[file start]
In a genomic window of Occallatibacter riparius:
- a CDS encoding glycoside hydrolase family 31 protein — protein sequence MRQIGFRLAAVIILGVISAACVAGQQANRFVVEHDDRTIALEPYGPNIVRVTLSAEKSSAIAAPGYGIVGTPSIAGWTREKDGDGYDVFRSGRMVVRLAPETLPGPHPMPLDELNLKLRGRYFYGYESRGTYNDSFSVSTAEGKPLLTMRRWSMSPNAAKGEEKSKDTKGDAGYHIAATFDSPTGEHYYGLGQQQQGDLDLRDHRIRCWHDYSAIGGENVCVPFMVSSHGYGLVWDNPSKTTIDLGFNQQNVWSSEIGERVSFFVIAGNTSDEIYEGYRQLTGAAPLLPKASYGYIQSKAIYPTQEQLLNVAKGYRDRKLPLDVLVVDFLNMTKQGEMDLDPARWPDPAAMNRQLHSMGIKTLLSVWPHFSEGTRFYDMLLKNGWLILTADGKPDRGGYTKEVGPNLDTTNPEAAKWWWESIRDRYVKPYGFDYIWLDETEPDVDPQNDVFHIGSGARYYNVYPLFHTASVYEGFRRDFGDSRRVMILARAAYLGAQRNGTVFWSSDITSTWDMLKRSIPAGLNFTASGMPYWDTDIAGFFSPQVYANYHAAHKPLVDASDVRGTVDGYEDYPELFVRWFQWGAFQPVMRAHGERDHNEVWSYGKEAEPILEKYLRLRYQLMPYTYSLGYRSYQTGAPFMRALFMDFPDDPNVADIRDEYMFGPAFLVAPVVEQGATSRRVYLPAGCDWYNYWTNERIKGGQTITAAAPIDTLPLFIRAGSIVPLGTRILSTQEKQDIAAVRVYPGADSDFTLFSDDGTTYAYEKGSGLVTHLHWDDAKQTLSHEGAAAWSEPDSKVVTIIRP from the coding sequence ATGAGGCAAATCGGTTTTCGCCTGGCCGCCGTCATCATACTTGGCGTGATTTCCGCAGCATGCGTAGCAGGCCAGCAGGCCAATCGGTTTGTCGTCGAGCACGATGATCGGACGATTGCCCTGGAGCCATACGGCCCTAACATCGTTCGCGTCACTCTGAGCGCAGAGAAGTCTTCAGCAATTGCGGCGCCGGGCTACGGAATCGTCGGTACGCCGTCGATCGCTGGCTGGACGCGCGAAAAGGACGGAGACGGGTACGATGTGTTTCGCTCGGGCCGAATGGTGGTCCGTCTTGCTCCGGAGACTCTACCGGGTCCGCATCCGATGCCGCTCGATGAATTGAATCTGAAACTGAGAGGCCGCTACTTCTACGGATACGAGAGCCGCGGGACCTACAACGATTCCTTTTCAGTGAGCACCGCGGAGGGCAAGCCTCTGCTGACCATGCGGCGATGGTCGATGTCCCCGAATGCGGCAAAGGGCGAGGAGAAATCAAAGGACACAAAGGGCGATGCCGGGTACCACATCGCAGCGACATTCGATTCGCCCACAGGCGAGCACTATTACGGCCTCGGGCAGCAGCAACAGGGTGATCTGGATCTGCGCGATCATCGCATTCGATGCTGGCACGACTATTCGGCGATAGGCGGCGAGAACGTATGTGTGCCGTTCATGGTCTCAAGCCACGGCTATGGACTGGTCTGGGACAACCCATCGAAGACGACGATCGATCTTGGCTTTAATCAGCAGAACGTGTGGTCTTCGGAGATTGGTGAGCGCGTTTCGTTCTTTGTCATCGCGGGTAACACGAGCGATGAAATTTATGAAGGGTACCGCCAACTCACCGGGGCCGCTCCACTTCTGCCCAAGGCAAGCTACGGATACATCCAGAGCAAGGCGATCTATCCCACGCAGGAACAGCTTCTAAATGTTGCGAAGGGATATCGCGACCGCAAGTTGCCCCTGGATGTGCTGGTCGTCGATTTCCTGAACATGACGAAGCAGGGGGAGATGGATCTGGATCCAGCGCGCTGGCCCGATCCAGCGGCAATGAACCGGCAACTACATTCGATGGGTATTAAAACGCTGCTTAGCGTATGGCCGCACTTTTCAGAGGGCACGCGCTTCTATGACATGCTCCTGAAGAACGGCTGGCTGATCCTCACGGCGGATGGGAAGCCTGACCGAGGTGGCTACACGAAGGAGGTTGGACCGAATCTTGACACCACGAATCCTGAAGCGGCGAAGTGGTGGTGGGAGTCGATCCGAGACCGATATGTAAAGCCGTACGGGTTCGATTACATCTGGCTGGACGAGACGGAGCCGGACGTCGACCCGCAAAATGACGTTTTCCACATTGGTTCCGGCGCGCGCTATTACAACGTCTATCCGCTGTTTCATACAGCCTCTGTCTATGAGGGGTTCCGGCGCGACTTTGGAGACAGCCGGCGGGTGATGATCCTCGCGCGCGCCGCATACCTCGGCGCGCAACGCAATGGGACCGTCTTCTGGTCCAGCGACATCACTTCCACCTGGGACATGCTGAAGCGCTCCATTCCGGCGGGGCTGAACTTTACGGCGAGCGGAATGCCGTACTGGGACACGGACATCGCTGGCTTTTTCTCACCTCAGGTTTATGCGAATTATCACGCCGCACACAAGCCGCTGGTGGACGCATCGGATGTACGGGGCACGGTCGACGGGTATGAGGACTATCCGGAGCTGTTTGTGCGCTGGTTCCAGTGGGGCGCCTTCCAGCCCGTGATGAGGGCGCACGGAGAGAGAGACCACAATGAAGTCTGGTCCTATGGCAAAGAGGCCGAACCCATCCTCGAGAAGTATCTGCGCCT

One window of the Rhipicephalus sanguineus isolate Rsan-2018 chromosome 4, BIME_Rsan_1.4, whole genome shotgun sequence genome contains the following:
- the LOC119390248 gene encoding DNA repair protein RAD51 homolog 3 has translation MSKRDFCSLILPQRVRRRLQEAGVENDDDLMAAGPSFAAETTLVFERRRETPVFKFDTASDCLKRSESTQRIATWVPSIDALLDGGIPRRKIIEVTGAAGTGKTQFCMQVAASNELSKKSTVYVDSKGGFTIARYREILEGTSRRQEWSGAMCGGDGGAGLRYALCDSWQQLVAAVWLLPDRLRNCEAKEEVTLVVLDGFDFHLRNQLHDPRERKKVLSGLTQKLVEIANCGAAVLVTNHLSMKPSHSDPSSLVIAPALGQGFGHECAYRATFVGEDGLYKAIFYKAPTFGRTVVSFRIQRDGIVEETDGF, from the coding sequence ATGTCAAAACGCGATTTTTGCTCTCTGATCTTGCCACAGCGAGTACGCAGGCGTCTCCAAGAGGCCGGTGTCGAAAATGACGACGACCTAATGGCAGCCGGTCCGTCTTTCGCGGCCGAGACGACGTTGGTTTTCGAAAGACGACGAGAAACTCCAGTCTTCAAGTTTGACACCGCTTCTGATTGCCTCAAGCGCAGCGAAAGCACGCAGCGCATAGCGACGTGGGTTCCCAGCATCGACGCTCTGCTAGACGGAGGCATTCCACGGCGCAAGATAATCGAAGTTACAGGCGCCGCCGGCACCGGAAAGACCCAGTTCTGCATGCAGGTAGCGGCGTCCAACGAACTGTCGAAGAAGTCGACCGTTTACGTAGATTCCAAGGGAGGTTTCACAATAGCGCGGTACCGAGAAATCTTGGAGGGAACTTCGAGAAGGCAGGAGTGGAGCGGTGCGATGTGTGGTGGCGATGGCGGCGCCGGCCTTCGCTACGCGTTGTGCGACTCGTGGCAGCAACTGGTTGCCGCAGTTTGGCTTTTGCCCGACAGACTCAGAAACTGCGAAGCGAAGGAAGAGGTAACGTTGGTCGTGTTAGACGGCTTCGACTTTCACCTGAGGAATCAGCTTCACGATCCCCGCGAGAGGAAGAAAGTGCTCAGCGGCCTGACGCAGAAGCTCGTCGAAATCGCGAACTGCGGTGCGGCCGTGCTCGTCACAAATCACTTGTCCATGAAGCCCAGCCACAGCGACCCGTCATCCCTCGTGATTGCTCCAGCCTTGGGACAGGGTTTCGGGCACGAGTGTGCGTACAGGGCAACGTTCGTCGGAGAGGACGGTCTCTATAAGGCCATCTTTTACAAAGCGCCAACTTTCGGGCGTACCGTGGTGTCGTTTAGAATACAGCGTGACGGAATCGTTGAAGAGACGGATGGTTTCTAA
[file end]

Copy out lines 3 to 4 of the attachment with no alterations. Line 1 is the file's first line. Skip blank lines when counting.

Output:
One window of the Rhipicephalus sanguineus isolate Rsan-2018 chromosome 4, BIME_Rsan_1.4, whole genome shotgun sequence genome contains the following:
- the LOC119390248 gene encoding DNA repair protein RAD51 homolog 3 has translation MSKRDFCSLILPQRVRRRLQEAGVENDDDLMAAGPSFAAETTLVFERRRETPVFKFDTASDCLKRSESTQRIATWVPSIDALLDGGIPRRKIIEVTGAAGTGKTQFCMQVAASNELSKKSTVYVDSKGGFTIARYREILEGTSRRQEWSGAMCGGDGGAGLRYALCDSWQQLVAAVWLLPDRLRNCEAKEEVTLVVLDGFDFHLRNQLHDPRERKKVLSGLTQKLVEIANCGAAVLVTNHLSMKPSHSDPSSLVIAPALGQGFGHECAYRATFVGEDGLYKAIFYKAPTFGRTVVSFRIQRDGIVEETDGF, from the coding sequence ATGTCAAAACGCGATTTTTGCTCTCTGATCTTGCCACAGCGAGTACGCAGGCGTCTCCAAGAGGCCGGTGTCGAAAATGACGACGACCTAATGGCAGCCGGTCCGTCTTTCGCGGCCGAGACGACGTTGGTTTTCGAAAGACGACGAGAAACTCCAGTCTTCAAGTTTGACACCGCTTCTGATTGCCTCAAGCGCAGCGAAAGCACGCAGCGCATAGCGACGTGGGTTCCCAGCATCGACGCTCTGCTAGACGGAGGCATTCCACGGCGCAAGATAATCGAAGTTACAGGCGCCGCCGGCACCGGAAAGACCCAGTTCTGCATGCAGGTAGCGGCGTCCAACGAACTGTCGAAGAAGTCGACCGTTTACGTAGATTCCAAGGGAGGTTTCACAATAGCGCGGTACCGAGAAATCTTGGAGGGAACTTCGAGAAGGCAGGAGTGGAGCGGTGCGATGTGTGGTGGCGATGGCGGCGCCGGCCTTCGCTACGCGTTGTGCGACTCGTGGCAGCAACTGGTTGCCGCAGTTTGGCTTTTGCCCGACAGACTCAGAAACTGCGAAGCGAAGGAAGAGGTAACGTTGGTCGTGTTAGACGGCTTCGACTTTCACCTGAGGAATCAGCTTCACGATCCCCGCGAGAGGAAGAAAGTGCTCAGCGGCCTGACGCAGAAGCTCGTCGAAATCGCGAACTGCGGTGCGGCCGTGCTCGTCACAAATCACTTGTCCATGAAGCCCAGCCACAGCGACCCGTCATCCCTCGTGATTGCTCCAGCCTTGGGACAGGGTTTCGGGCACGAGTGTGCGTACAGGGCAACGTTCGTCGGAGAGGACGGTCTCTATAAGGCCATCTTTTACAAAGCGCCAACTTTCGGGCGTACCGTGGTGTCGTTTAGAATACAGCGTGACGGAATCGTTGAAGAGACGGATGGTTTCTAA